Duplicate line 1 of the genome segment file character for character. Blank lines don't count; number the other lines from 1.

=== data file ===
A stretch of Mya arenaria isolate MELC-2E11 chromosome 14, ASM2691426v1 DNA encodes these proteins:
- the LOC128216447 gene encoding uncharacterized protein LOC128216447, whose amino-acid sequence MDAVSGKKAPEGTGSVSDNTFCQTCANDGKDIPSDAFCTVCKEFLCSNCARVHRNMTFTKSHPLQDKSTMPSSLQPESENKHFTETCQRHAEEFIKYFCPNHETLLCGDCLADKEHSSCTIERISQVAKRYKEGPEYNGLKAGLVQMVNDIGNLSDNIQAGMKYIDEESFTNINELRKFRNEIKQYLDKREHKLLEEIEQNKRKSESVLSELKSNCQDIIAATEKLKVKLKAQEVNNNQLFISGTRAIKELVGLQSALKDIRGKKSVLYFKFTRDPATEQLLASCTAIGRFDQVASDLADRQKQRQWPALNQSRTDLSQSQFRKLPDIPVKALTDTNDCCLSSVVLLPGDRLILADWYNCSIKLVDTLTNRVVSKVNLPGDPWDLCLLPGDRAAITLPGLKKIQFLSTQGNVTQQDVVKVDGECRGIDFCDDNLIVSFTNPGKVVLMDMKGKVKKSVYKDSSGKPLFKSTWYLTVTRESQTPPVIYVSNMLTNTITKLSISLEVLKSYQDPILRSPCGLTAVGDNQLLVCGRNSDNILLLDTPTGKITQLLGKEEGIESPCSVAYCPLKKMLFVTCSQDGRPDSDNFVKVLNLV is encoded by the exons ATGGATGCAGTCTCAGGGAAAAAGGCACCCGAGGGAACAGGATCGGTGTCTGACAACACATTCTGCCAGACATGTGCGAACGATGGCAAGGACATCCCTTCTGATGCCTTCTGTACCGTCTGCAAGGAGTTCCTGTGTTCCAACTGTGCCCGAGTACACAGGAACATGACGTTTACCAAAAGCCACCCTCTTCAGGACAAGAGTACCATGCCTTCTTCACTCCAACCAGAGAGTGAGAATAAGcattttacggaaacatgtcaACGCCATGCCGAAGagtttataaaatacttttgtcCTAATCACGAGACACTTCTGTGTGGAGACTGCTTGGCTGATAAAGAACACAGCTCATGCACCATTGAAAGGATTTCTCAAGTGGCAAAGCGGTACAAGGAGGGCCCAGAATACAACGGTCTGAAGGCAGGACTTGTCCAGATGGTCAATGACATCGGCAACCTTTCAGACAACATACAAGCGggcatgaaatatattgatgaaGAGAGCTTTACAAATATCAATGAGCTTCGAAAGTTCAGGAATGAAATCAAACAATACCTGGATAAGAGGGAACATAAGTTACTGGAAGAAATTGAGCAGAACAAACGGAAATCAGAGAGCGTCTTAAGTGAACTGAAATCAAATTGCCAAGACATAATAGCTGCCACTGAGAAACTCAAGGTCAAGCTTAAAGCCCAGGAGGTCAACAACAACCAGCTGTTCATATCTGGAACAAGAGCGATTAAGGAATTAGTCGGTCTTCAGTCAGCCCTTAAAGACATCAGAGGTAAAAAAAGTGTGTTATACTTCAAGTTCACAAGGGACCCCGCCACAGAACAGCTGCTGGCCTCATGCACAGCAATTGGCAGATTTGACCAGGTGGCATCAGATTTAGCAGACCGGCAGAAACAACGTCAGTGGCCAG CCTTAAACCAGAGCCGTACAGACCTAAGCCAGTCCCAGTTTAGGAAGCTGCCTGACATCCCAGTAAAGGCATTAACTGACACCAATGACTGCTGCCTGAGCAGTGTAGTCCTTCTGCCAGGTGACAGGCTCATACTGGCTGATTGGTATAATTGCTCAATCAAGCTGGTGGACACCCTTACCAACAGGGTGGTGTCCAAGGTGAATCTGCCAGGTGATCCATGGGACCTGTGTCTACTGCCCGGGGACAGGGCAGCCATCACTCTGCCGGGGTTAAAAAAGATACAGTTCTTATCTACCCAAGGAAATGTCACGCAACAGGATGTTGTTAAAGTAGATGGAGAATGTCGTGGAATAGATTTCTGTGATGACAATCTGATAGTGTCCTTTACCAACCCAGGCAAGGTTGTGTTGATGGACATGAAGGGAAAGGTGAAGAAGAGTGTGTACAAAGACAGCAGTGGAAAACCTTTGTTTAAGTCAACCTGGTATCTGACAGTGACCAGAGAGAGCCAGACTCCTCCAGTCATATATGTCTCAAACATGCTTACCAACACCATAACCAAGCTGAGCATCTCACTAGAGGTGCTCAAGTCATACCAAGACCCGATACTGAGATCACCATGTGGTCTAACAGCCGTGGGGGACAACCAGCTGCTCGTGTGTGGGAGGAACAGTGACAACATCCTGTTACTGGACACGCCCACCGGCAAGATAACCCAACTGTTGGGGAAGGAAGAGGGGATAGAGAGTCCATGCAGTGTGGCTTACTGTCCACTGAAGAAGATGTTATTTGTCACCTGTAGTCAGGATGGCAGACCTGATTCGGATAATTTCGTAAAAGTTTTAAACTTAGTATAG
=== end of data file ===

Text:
A stretch of Mya arenaria isolate MELC-2E11 chromosome 14, ASM2691426v1 DNA encodes these proteins: